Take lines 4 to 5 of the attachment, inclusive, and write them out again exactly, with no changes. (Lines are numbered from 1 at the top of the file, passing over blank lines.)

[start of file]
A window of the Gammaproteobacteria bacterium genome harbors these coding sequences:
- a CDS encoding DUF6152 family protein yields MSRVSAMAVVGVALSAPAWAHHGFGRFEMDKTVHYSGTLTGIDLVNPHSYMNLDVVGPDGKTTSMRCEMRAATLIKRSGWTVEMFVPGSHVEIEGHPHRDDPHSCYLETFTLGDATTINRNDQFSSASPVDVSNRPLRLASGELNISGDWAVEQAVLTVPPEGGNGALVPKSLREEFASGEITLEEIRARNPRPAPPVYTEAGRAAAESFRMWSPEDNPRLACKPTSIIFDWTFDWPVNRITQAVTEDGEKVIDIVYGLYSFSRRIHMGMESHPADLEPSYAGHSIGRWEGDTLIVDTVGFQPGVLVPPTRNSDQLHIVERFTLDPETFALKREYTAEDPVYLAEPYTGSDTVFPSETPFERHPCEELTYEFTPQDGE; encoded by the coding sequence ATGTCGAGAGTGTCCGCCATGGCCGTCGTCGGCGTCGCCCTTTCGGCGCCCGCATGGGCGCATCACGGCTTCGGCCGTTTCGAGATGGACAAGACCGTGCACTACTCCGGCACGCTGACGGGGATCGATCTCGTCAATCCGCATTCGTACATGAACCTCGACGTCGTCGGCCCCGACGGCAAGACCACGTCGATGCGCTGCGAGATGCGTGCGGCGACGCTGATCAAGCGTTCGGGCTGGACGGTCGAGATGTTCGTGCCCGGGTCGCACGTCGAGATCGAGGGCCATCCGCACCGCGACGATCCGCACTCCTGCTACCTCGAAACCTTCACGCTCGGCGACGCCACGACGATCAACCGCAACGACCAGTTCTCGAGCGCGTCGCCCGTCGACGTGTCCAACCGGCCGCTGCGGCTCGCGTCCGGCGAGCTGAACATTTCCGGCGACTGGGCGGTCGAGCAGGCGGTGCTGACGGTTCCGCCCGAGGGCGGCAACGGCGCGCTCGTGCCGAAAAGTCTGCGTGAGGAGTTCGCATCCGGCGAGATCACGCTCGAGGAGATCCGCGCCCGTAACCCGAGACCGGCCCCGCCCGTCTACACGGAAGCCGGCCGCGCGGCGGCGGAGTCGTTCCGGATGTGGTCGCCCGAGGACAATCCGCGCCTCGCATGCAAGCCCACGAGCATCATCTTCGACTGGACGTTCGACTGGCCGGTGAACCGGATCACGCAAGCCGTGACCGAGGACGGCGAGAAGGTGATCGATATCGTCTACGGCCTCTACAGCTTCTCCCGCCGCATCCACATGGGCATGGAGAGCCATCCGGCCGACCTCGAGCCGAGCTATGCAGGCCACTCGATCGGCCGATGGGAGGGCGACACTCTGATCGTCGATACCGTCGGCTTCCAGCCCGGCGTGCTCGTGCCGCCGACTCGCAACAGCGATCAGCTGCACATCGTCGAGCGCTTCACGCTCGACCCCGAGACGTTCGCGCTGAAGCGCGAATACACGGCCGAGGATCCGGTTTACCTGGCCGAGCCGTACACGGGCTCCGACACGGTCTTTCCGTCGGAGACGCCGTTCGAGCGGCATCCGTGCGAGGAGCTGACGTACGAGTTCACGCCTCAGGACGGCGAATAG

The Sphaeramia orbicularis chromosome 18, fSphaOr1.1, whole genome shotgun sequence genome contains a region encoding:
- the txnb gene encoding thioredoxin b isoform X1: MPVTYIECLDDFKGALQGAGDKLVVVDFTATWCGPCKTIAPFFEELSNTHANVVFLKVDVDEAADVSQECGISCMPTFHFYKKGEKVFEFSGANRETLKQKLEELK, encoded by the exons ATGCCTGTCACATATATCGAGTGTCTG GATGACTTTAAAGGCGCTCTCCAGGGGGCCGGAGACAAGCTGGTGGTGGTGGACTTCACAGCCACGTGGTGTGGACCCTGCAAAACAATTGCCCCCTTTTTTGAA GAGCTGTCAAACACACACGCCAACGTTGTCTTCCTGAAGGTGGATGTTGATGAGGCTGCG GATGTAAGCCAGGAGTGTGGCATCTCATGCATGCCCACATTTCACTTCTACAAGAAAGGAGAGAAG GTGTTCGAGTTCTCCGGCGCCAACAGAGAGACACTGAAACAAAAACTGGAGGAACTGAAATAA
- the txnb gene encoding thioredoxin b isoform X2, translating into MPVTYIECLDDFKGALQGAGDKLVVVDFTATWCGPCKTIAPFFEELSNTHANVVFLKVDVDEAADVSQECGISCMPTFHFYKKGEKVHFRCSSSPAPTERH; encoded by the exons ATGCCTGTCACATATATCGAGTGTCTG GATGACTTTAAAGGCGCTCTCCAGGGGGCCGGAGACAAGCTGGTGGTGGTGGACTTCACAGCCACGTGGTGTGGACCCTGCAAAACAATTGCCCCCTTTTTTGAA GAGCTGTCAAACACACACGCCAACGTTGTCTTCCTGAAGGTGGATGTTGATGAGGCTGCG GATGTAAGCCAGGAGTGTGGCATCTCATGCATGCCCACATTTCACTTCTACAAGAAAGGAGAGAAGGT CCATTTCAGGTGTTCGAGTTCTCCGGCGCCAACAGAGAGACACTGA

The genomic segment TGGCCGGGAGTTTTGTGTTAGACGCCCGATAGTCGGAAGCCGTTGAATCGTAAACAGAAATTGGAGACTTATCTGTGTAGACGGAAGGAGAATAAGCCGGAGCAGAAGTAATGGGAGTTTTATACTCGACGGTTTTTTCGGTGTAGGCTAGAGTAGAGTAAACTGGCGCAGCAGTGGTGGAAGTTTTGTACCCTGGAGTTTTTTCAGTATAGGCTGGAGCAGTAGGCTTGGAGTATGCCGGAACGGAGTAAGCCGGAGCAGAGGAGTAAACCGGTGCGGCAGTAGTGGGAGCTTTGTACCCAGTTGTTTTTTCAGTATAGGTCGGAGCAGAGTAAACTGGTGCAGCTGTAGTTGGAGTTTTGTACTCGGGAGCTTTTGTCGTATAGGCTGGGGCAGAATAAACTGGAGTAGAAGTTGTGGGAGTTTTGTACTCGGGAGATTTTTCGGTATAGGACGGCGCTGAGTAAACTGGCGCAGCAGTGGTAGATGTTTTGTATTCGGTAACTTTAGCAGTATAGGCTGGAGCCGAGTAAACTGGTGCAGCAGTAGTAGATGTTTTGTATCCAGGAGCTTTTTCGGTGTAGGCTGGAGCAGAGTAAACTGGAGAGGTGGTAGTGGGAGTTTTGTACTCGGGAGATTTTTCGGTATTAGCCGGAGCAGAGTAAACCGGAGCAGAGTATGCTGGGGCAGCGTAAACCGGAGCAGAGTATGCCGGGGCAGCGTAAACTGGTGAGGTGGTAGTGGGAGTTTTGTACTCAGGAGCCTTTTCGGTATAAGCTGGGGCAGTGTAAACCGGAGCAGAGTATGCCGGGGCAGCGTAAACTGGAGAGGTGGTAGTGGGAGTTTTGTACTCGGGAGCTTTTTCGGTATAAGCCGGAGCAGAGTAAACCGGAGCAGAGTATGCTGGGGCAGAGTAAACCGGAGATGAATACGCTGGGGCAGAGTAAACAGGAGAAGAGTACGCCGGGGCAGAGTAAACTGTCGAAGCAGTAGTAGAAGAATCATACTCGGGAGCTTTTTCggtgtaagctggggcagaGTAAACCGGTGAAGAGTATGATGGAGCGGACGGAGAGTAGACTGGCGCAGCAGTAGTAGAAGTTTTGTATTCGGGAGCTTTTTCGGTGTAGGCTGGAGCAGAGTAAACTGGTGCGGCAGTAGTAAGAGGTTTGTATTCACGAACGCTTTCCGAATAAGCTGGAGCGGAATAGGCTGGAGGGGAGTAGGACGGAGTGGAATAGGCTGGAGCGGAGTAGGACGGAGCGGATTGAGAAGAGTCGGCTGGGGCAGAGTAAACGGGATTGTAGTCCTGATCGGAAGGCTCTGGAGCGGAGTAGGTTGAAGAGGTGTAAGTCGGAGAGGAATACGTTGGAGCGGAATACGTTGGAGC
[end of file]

- the txnb gene encoding thioredoxin b isoform X1: MPVTYIECLDDFKGALQGAGDKLVVVDFTATWCGPCKTIAPFFEELSNTHANVVFLKVDVDEAADVSQECGISCMPTFHFYKKGEKVFEFSGANRETLKQKLEELK, encoded by the exons ATGCCTGTCACATATATCGAGTGTCTG GATGACTTTAAAGGCGCTCTCCAGGGGGCCGGAGACAAGCTGGTGGTGGTGGACTTCACAGCCACGTGGTGTGGACCCTGCAAAACAATTGCCCCCTTTTTTGAA GAGCTGTCAAACACACACGCCAACGTTGTCTTCCTGAAGGTGGATGTTGATGAGGCTGCG GATGTAAGCCAGGAGTGTGGCATCTCATGCATGCCCACATTTCACTTCTACAAGAAAGGAGAGAAG GTGTTCGAGTTCTCCGGCGCCAACAGAGAGACACTGAAACAAAAACTGGAGGAACTGAAATAA
- the txnb gene encoding thioredoxin b isoform X2, translating into MPVTYIECLDDFKGALQGAGDKLVVVDFTATWCGPCKTIAPFFEELSNTHANVVFLKVDVDEAADVSQECGISCMPTFHFYKKGEKVHFRCSSSPAPTERH; encoded by the exons ATGCCTGTCACATATATCGAGTGTCTG GATGACTTTAAAGGCGCTCTCCAGGGGGCCGGAGACAAGCTGGTGGTGGTGGACTTCACAGCCACGTGGTGTGGACCCTGCAAAACAATTGCCCCCTTTTTTGAA GAGCTGTCAAACACACACGCCAACGTTGTCTTCCTGAAGGTGGATGTTGATGAGGCTGCG GATGTAAGCCAGGAGTGTGGCATCTCATGCATGCCCACATTTCACTTCTACAAGAAAGGAGAGAAGGT CCATTTCAGGTGTTCGAGTTCTCCGGCGCCAACAGAGAGACACTGA